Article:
If you are unfamiliar with the educator you are observing, the initial contact and pre-conference is essential. The first meeting is an excellent opportunity to develop a collegial atmosphere of common purpose and characterize the peer observation process as a safe, nonjudgmental source of constructive and supportive feedback. During the pre-conference, discuss expectations and outcomes for the observation. The peer observation is confidential. Now is a good time to verify with the educator that this is an observee-driven process. It is important to communicate that feedback is only shared between the peer and the observee. However, the observee may share feedback, results, or reports with the principal to be considered as a source of evidence.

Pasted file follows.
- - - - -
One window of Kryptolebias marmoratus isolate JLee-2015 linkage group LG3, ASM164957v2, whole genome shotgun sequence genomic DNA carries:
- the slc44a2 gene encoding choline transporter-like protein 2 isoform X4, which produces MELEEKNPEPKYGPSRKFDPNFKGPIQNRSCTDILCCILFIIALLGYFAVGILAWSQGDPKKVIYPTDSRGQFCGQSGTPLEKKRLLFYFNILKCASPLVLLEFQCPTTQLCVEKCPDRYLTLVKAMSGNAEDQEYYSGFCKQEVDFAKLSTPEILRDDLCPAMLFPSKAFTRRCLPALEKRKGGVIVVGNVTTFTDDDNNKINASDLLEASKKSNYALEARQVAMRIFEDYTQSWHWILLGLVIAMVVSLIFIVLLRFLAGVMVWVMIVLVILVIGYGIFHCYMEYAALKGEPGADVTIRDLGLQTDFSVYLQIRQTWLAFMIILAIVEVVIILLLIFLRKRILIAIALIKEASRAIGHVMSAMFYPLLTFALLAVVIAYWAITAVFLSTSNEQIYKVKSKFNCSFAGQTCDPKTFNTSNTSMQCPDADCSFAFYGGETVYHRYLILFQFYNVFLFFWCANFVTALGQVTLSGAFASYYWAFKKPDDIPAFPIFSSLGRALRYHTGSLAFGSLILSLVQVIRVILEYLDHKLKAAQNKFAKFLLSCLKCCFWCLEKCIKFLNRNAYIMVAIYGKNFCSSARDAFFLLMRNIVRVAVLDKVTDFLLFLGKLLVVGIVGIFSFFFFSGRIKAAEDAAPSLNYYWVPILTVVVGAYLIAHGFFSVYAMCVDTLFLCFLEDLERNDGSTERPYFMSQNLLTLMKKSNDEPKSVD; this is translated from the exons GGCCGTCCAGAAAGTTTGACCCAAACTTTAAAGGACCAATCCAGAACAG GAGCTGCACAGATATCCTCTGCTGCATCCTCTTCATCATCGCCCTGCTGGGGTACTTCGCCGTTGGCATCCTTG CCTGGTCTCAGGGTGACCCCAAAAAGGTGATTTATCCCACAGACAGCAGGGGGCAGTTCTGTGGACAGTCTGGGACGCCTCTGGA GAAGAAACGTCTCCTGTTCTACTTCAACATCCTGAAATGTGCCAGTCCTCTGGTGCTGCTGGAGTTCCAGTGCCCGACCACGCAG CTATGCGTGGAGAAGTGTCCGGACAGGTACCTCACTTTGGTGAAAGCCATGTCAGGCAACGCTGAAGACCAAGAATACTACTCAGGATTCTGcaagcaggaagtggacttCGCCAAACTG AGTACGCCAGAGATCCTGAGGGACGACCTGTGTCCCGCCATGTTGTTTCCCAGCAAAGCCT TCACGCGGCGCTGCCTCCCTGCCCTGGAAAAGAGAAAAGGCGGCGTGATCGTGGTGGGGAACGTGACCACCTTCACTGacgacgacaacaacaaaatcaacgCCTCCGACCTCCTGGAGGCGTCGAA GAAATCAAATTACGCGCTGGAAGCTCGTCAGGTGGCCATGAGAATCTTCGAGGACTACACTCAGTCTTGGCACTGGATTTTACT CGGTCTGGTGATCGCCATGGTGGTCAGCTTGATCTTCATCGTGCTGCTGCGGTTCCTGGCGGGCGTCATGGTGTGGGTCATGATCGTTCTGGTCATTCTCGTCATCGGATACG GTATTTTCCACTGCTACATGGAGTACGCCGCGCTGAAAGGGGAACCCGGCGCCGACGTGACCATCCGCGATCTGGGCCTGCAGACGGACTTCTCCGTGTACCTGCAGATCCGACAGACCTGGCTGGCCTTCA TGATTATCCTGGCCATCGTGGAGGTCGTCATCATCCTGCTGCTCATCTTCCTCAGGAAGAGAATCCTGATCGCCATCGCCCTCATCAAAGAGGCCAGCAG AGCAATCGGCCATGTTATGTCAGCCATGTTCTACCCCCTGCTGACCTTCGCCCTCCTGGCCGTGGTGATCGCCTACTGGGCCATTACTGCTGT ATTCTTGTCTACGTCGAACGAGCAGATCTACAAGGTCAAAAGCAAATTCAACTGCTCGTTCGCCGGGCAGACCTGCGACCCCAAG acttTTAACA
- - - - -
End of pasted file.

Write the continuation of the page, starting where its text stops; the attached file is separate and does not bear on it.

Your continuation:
If peer observers are assigned:
Peer observers should make contact with observees as soon as possible to allow ample time to identify an area of need or a ‘look for’ and to foster an atmosphere of trust and common purpose.
If peer observers are self-selected by educators:
Teachers may want to consider choosing a peer from another content area or grade level. Learning about other teachers' content reveals how they might help students make cross-curricular connections. Peer observation supports growth of instructional practices as outlined in the Kentucky Framework for Teaching (KyFfT) and Specialist Framework.
Teachers are very busy and will need to schedule time for the pre-observation meeting. Many effective communication tools may be used for messaging. While face-to-face meetings are more personal, peer observers might consider the use of Skype, Facetime, or other available programs to make initial contact and build rapport with colleagues. When contacting the teacher virtually, consider attaching a copy of the Framework or the Specialist Framework to your message to help identify the focus of the observation.